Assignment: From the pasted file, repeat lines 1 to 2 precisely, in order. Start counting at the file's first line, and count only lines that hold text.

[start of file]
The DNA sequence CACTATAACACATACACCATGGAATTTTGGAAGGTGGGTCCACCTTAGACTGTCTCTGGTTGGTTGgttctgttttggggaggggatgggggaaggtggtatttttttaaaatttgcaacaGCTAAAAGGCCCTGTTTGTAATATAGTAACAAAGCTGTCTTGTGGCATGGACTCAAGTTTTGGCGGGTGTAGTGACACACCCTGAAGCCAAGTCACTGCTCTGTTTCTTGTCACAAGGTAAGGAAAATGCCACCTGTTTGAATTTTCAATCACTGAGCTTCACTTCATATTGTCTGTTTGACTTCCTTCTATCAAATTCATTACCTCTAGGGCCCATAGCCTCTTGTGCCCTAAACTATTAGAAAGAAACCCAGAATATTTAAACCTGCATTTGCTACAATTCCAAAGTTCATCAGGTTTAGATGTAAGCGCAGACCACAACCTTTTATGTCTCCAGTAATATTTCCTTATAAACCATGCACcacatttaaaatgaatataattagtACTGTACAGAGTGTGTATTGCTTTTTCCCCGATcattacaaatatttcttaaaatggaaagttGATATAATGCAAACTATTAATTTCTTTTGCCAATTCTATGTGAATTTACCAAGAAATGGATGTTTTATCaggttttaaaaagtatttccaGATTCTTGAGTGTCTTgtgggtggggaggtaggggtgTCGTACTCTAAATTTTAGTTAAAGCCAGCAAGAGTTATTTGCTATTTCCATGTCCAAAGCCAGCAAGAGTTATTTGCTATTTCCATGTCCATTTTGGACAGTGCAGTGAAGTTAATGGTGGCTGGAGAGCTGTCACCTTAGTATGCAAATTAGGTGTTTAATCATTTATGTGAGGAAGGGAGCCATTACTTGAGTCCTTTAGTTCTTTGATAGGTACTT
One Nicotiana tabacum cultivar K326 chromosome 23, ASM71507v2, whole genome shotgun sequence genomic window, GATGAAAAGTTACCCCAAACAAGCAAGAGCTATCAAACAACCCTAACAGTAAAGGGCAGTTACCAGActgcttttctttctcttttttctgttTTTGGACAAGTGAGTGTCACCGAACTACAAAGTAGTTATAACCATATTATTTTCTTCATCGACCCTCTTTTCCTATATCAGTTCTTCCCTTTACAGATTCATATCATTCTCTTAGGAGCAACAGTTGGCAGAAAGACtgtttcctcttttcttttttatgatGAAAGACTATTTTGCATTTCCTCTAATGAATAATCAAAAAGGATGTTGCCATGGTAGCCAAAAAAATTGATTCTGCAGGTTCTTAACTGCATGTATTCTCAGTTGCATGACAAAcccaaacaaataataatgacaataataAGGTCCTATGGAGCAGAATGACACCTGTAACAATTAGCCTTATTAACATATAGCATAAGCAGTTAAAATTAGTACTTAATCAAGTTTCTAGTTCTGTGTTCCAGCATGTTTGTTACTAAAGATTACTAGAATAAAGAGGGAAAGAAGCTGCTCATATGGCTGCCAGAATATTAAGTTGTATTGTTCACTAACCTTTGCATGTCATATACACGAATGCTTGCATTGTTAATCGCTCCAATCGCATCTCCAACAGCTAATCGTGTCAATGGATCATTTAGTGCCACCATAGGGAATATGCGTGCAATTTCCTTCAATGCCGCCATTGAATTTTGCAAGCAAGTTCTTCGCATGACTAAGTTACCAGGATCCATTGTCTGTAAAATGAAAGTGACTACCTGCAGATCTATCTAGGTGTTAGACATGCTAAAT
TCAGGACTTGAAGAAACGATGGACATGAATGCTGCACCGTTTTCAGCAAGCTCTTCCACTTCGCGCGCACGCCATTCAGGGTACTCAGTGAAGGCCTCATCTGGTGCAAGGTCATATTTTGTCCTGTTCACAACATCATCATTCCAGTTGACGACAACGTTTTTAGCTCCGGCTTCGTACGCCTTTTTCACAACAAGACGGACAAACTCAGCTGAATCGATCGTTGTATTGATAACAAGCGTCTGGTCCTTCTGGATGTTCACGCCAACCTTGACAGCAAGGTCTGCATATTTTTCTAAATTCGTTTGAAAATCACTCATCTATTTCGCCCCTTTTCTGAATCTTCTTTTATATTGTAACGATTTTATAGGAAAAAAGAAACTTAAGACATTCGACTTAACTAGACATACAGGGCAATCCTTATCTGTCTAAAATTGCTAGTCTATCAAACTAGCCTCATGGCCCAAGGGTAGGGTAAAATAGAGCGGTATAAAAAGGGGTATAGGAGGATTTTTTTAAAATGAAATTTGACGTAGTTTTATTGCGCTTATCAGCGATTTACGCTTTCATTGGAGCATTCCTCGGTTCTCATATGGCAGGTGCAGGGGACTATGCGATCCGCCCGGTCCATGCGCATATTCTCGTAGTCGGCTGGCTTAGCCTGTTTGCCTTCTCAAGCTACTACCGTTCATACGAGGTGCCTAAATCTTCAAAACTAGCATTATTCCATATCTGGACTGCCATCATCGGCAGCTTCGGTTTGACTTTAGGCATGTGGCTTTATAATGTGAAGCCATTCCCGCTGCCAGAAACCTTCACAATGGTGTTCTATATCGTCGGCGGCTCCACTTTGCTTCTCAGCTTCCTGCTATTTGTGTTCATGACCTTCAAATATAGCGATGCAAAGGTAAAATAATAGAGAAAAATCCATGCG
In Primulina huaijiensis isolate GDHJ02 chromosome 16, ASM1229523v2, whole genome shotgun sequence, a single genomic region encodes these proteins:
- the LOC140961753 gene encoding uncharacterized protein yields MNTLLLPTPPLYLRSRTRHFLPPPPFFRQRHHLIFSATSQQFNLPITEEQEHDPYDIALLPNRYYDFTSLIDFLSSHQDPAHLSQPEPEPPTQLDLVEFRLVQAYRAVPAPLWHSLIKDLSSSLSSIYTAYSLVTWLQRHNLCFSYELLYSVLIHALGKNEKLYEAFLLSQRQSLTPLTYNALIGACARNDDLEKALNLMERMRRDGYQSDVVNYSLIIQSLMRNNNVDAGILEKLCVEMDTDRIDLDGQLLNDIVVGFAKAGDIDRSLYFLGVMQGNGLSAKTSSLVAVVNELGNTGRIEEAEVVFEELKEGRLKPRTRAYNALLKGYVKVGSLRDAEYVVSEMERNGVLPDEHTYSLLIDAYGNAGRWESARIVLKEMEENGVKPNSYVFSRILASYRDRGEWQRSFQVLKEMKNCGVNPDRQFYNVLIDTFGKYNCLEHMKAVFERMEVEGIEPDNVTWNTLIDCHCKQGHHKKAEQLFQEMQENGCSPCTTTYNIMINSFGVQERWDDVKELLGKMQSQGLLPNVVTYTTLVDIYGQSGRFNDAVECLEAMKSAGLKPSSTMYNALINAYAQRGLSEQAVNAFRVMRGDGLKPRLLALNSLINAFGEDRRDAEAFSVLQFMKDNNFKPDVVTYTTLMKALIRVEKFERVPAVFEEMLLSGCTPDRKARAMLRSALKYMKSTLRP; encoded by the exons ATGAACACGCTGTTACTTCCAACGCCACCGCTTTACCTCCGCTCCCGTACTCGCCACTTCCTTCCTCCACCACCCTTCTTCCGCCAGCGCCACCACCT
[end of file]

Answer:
The DNA sequence CACTATAACACATACACCATGGAATTTTGGAAGGTGGGTCCACCTTAGACTGTCTCTGGTTGGTTGgttctgttttggggaggggatgggggaaggtggtatttttttaaaatttgcaacaGCTAAAAGGCCCTGTTTGTAATATAGTAACAAAGCTGTCTTGTGGCATGGACTCAAGTTTTGGCGGGTGTAGTGACACACCCTGAAGCCAAGTCACTGCTCTGTTTCTTGTCACAAGGTAAGGAAAATGCCACCTGTTTGAATTTTCAATCACTGAGCTTCACTTCATATTGTCTGTTTGACTTCCTTCTATCAAATTCATTACCTCTAGGGCCCATAGCCTCTTGTGCCCTAAACTATTAGAAAGAAACCCAGAATATTTAAACCTGCATTTGCTACAATTCCAAAGTTCATCAGGTTTAGATGTAAGCGCAGACCACAACCTTTTATGTCTCCAGTAATATTTCCTTATAAACCATGCACcacatttaaaatgaatataattagtACTGTACAGAGTGTGTATTGCTTTTTCCCCGATcattacaaatatttcttaaaatggaaagttGATATAATGCAAACTATTAATTTCTTTTGCCAATTCTATGTGAATTTACCAAGAAATGGATGTTTTATCaggttttaaaaagtatttccaGATTCTTGAGTGTCTTgtgggtggggaggtaggggtgTCGTACTCTAAATTTTAGTTAAAGCCAGCAAGAGTTATTTGCTATTTCCATGTCCAAAGCCAGCAAGAGTTATTTGCTATTTCCATGTCCATTTTGGACAGTGCAGTGAAGTTAATGGTGGCTGGAGAGCTGTCACCTTAGTATGCAAATTAGGTGTTTAATCATTTATGTGAGGAAGGGAGCCATTACTTGAGTCCTTTAGTTCTTTGATAGGTACTT
One Nicotiana tabacum cultivar K326 chromosome 23, ASM71507v2, whole genome shotgun sequence genomic window, GATGAAAAGTTACCCCAAACAAGCAAGAGCTATCAAACAACCCTAACAGTAAAGGGCAGTTACCAGActgcttttctttctcttttttctgttTTTGGACAAGTGAGTGTCACCGAACTACAAAGTAGTTATAACCATATTATTTTCTTCATCGACCCTCTTTTCCTATATCAGTTCTTCCCTTTACAGATTCATATCATTCTCTTAGGAGCAACAGTTGGCAGAAAGACtgtttcctcttttcttttttatgatGAAAGACTATTTTGCATTTCCTCTAATGAATAATCAAAAAGGATGTTGCCATGGTAGCCAAAAAAATTGATTCTGCAGGTTCTTAACTGCATGTATTCTCAGTTGCATGACAAAcccaaacaaataataatgacaataataAGGTCCTATGGAGCAGAATGACACCTGTAACAATTAGCCTTATTAACATATAGCATAAGCAGTTAAAATTAGTACTTAATCAAGTTTCTAGTTCTGTGTTCCAGCATGTTTGTTACTAAAGATTACTAGAATAAAGAGGGAAAGAAGCTGCTCATATGGCTGCCAGAATATTAAGTTGTATTGTTCACTAACCTTTGCATGTCATATACACGAATGCTTGCATTGTTAATCGCTCCAATCGCATCTCCAACAGCTAATCGTGTCAATGGATCATTTAGTGCCACCATAGGGAATATGCGTGCAATTTCCTTCAATGCCGCCATTGAATTTTGCAAGCAAGTTCTTCGCATGACTAAGTTACCAGGATCCATTGTCTGTAAAATGAAAGTGACTACCTGCAGATCTATCTAGGTGTTAGACATGCTAAAT